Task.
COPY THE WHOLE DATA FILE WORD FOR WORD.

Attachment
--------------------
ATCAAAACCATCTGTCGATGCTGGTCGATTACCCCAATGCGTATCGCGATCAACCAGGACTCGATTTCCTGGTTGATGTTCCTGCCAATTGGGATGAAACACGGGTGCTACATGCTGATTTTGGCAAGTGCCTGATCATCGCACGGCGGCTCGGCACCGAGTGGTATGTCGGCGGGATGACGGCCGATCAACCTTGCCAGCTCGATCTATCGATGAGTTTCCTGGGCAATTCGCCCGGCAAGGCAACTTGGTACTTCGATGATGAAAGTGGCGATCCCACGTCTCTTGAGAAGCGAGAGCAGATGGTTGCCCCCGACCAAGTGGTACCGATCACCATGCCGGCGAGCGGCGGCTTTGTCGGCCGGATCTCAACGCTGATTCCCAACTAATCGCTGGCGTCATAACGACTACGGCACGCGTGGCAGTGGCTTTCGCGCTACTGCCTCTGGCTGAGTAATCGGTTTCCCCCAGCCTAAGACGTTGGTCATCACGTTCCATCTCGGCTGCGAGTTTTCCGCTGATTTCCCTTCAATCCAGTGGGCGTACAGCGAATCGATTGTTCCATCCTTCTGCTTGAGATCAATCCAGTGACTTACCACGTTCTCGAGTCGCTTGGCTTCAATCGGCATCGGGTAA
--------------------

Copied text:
ATCAAAACCATCTGTCGATGCTGGTCGATTACCCCAATGCGTATCGCGATCAACCAGGACTCGATTTCCTGGTTGATGTTCCTGCCAATTGGGATGAAACACGGGTGCTACATGCTGATTTTGGCAAGTGCCTGATCATCGCACGGCGGCTCGGCACCGAGTGGTATGTCGGCGGGATGACGGCCGATCAACCTTGCCAGCTCGATCTATCGATGAGTTTCCTGGGCAATTCGCCCGGCAAGGCAACTTGGTACTTCGATGATGAAAGTGGCGATCCCACGTCTCTTGAGAAGCGAGAGCAGATGGTTGCCCCCGACCAAGTGGTACCGATCACCATGCCGGCGAGCGGCGGCTTTGTCGGCCGGATCTCAACGCTGATTCCCAACTAATCGCTGGCGTCATAACGACTACGGCACGCGTGGCAGTGGCTTTCGCGCTACTGCCTCTGGCTGAGTAATCGGTTTCCCCCAGCCTAAGACGTTGGTCATCACGTTCCATCTCGGCTGCGAGTTTTCCGCTGATTTCCCTTCAATCCAGTGGGCGTACAGCGAATCGATTGTTCCATCCTTCTGCTTGAGATCAATCCAGTGACTTACCACGTTCTCGAGTCGCTTGGCTTCAATCGGCATCGGGTAA